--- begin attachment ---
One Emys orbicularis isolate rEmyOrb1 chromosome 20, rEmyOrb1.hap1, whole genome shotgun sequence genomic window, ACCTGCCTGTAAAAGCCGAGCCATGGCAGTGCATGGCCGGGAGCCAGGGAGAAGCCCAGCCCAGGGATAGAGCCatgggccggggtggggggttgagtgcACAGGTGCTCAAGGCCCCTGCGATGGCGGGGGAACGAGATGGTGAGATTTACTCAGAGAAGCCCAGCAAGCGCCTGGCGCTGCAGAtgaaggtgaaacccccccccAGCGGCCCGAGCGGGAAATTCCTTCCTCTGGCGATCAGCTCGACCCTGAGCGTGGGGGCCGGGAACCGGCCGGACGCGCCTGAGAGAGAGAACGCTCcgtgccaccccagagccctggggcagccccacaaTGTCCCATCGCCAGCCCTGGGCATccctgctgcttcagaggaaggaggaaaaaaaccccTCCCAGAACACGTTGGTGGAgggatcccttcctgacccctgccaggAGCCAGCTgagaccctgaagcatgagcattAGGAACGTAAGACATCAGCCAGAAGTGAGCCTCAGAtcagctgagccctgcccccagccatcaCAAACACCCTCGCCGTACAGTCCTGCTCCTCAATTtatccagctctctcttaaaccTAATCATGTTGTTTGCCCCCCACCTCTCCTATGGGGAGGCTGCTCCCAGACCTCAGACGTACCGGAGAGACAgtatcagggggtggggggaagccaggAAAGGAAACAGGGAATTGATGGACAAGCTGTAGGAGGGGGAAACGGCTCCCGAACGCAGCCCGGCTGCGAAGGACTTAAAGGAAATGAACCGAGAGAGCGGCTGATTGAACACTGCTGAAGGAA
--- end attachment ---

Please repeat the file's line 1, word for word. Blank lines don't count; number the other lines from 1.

One Emys orbicularis isolate rEmyOrb1 chromosome 20, rEmyOrb1.hap1, whole genome shotgun sequence genomic window, ACCTGCCTGTAAAAGCCGAGCCATGGCAGTGCATGGCCGGGAGCCAGGGAGAAGCCCAGCCCAGGGATAGAGCCatgggccggggtggggggttgagtgcACAGGTGCTCAAGGCCCCTGCGATGGCGGGGGAACGAGATGGTGAGATTTACTCAGAGAAGCCCAGCAAGCGCCTGGCGCTGCAGAtgaaggtgaaacccccccccAGCGGCCCGAGCGGGAAATTCCTTCCTCTGGCGATCAGCTCGACCCTGAGCGTGGGGGCCGGGAACCGGCCGGACGCGCCTGAGAGAGAGAACGCTCcgtgccaccccagagccctggggcagccccacaaTGTCCCATCGCCAGCCCTGGGCATccctgctgcttcagaggaaggaggaaaaaaaccccTCCCAGAACACGTTGGTGGAgggatcccttcctgacccctgccaggAGCCAGCTgagaccctgaagcatgagcattAGGAACGTAAGACATCAGCCAGAAGTGAGCCTCAGAtcagctgagccctgcccccagccatcaCAAACACCCTCGCCGTACAGTCCTGCTCCTCAATTtatccagctctctcttaaaccTAATCATGTTGTTTGCCCCCCACCTCTCCTATGGGGAGGCTGCTCCCAGACCTCAGACGTACCGGAGAGACAgtatcagggggtggggggaagccaggAAAGGAAACAGGGAATTGATGGACAAGCTGTAGGAGGGGGAAACGGCTCCCGAACGCAGCCCGGCTGCGAAGGACTTAAAGGAAATGAACCGAGAGAGCGGCTGATTGAACACTGCTGAAGGAA